2400

Abstract

Purpose

The purpose of this paper is to examine the shaping of public libraries as an infrastructure for a sustainable public sphere through a comprehensive literature review.

Design/methodology/approach

In order to capture the whole picture of this research field, we utilize comprehensive review methodology. The major research questions are: first, to what extent have research topics regarding libraries as public sphere institutions expanded and diversified? Which theoretical perspectives inform research? Second, which challenges and topics does the research focus upon, such as: social inclusion and equal access to information; digital inequalities; censorship and freedom of expression; and access to places and spaces with a democratic potential and the role of libraries in that respect? Third, what influence has social media exerted on libraries in the context of the expanding digital world?

Findings

The authors identified mainly four themes regarding the public library and public sphere, such as: the importance of public libraries by using Habermas’s theory; the function of meeting places within the public library and setting those places in the center of the library in order to enhance and encourage democracy; the relationship between social inclusion and public libraries and its functions in current society such as diminishing the digital divide; and the emerging electronic resources and arena of SNS in public libraries and utilizing them to reach citizens.

Originality/value

Capturing the recent history of this research field through comprehensive review is valuable.

Details

Journal of Documentation, vol. 75 no. 4
Type: Research Article
ISSN: 0022-0418

Keywords

Article
Publication date: 16 November 2012

Henrik Jochumsen, Casper Hvenegaard Rasmussen and Dorte Skot‐Hansen

The aim of this paper is to present a model for the public library created by the authors.

14964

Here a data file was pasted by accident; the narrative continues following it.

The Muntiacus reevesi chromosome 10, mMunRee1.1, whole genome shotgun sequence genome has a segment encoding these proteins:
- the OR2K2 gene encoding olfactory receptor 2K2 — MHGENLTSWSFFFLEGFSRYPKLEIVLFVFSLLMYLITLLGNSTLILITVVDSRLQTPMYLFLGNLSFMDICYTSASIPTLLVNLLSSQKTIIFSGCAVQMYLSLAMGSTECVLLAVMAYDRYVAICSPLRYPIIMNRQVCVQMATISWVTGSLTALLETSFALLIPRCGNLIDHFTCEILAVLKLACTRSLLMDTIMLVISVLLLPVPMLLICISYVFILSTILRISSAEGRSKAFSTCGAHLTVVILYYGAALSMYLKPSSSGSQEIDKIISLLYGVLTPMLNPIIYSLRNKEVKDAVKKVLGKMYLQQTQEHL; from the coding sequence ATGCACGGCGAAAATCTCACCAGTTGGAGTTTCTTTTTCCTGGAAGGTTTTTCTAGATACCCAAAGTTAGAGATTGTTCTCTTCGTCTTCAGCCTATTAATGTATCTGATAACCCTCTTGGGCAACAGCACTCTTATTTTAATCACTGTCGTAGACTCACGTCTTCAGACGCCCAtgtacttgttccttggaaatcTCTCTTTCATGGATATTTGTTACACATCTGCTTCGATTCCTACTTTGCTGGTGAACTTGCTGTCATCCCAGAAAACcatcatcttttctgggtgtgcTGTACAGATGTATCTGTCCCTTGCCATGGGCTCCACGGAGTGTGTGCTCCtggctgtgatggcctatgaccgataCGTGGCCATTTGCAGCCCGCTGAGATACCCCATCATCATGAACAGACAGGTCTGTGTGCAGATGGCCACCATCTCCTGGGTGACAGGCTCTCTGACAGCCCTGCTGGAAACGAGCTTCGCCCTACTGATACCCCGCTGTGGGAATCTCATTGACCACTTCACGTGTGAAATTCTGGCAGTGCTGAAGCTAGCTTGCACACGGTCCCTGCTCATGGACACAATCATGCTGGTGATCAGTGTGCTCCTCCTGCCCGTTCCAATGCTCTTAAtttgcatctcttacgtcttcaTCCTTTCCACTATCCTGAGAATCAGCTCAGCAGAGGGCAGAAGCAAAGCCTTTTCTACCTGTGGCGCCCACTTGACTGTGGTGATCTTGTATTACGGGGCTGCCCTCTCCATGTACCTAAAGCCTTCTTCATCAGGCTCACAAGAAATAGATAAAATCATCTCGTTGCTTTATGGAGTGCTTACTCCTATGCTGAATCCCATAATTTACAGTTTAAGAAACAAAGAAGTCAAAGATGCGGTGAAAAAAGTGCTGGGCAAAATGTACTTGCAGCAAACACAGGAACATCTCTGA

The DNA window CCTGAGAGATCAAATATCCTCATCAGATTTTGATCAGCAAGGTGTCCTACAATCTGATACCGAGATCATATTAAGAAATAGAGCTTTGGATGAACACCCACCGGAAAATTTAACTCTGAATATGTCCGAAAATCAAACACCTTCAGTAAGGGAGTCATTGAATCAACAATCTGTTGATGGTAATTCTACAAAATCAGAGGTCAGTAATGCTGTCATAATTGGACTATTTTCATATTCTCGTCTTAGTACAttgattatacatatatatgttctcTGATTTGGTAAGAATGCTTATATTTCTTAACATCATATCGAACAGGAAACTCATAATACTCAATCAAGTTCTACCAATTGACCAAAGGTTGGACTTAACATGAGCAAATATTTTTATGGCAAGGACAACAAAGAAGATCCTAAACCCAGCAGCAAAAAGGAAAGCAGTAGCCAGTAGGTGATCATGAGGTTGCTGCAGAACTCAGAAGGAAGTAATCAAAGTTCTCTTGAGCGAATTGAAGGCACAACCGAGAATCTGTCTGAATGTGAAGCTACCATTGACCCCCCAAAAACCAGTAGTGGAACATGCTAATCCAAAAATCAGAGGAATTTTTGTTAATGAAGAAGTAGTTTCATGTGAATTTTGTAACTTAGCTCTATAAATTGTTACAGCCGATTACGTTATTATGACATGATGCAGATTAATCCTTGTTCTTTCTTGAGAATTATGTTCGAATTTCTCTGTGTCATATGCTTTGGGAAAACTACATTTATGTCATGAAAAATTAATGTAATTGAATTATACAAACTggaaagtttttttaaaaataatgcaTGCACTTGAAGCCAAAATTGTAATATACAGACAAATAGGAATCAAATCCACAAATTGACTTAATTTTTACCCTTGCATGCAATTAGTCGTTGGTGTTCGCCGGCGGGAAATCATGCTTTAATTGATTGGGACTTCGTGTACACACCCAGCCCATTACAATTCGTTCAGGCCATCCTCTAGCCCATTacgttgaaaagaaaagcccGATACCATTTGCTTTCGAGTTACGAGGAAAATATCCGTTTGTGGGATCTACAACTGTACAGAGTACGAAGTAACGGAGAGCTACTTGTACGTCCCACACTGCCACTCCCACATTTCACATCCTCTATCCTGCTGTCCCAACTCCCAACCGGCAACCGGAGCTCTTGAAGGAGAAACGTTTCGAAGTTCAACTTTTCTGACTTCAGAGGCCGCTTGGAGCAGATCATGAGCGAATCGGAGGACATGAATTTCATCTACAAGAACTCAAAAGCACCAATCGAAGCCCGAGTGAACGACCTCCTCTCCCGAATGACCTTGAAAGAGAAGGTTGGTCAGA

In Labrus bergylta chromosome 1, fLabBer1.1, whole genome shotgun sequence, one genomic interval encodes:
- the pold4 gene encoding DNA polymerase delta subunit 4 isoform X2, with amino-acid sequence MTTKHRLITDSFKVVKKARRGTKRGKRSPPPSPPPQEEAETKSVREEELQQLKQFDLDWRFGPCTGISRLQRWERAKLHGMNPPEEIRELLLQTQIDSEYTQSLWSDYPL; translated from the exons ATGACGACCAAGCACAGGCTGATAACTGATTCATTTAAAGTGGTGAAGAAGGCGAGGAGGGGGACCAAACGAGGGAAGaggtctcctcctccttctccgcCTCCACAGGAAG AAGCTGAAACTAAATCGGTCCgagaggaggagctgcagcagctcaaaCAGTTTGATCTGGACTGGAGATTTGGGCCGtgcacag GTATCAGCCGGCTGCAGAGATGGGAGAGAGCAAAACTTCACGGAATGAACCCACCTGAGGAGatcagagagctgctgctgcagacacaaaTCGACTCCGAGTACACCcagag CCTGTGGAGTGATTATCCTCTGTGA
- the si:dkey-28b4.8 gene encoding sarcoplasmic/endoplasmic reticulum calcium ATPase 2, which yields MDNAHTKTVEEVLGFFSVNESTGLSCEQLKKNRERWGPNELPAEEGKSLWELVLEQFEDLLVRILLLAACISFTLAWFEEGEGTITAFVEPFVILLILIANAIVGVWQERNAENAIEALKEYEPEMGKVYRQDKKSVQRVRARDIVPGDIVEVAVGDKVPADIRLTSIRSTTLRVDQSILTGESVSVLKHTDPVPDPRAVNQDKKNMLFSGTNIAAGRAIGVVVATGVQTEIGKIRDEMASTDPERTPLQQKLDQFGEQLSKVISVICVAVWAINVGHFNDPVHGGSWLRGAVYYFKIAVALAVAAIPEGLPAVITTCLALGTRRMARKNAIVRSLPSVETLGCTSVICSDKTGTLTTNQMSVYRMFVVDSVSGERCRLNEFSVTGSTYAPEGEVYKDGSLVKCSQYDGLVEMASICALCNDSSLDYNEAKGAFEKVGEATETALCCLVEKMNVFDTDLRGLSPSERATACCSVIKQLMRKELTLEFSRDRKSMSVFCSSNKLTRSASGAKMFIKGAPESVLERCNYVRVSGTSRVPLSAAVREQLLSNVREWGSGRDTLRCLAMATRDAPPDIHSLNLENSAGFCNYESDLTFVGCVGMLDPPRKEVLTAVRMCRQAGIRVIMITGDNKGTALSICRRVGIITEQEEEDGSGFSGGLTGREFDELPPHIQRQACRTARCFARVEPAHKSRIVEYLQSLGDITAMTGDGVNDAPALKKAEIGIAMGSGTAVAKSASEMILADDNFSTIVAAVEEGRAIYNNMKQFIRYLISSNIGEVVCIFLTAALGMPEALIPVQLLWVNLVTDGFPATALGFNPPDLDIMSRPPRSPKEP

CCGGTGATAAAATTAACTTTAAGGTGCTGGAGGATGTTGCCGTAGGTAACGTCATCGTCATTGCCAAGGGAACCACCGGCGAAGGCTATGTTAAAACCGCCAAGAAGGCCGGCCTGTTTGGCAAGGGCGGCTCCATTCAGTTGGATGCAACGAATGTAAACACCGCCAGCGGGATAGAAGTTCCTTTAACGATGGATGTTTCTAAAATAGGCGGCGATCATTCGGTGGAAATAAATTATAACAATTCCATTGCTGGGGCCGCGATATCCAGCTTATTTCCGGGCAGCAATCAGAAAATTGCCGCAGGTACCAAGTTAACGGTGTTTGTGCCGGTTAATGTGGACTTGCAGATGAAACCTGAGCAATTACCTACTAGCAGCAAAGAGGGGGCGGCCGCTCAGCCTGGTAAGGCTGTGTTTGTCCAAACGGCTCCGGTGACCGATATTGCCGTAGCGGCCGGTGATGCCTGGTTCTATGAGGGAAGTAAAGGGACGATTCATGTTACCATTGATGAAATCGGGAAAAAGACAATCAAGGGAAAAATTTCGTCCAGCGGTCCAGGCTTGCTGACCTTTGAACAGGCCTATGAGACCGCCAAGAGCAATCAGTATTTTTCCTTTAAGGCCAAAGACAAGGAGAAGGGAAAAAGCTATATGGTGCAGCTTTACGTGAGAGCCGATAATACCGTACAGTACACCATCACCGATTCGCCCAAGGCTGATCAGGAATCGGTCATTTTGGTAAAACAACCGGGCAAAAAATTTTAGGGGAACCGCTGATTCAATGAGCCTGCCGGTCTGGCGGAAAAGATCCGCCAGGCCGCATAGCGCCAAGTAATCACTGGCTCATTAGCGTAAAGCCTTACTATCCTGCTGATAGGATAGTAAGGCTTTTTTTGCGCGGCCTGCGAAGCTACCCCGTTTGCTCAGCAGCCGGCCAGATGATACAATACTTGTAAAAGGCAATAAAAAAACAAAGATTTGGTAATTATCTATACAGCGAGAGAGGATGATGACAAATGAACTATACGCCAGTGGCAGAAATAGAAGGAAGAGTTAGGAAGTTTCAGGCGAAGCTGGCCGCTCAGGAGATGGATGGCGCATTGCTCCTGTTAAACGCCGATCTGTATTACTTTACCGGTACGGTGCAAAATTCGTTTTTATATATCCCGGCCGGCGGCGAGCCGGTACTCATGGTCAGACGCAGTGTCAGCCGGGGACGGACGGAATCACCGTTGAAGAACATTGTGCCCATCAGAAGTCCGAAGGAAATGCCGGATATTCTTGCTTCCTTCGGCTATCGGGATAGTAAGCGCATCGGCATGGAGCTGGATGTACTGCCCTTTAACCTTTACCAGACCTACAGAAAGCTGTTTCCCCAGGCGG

Abstract

Purpose

The aim of this paper is to present a model for the public library created by the authors.

Design/methodology/approach

The paper is divided into three parts. The first part emphasizes considerations regarding today's focus on both the virtual and the physical library. The second part describes the four‐space model, including examples of libraries as illustrations of the different spaces and examples of how the model is being used in the Nordic library‐world. The third part pinpoints some critical questions in relation to the model.

Findings

The paper shows how the four‐space model has been used in different ways in the Nordic countries since it was presented for the first time in a Danish report on public libraries in 2010.

Practical implications

The four‐space model can be a useful tool in relation to developing, building, designing, arranging and rearranging public libraries. Furthermore the model can be a tool for management and communication in connection with library plans and policy and not least a point of departure for the discussion of the public library's overall role in society.

Originality/value

This is the first time that the space model is presented to the library world outside the Nordic countries in a way where examples, usability and limitations are included.

Article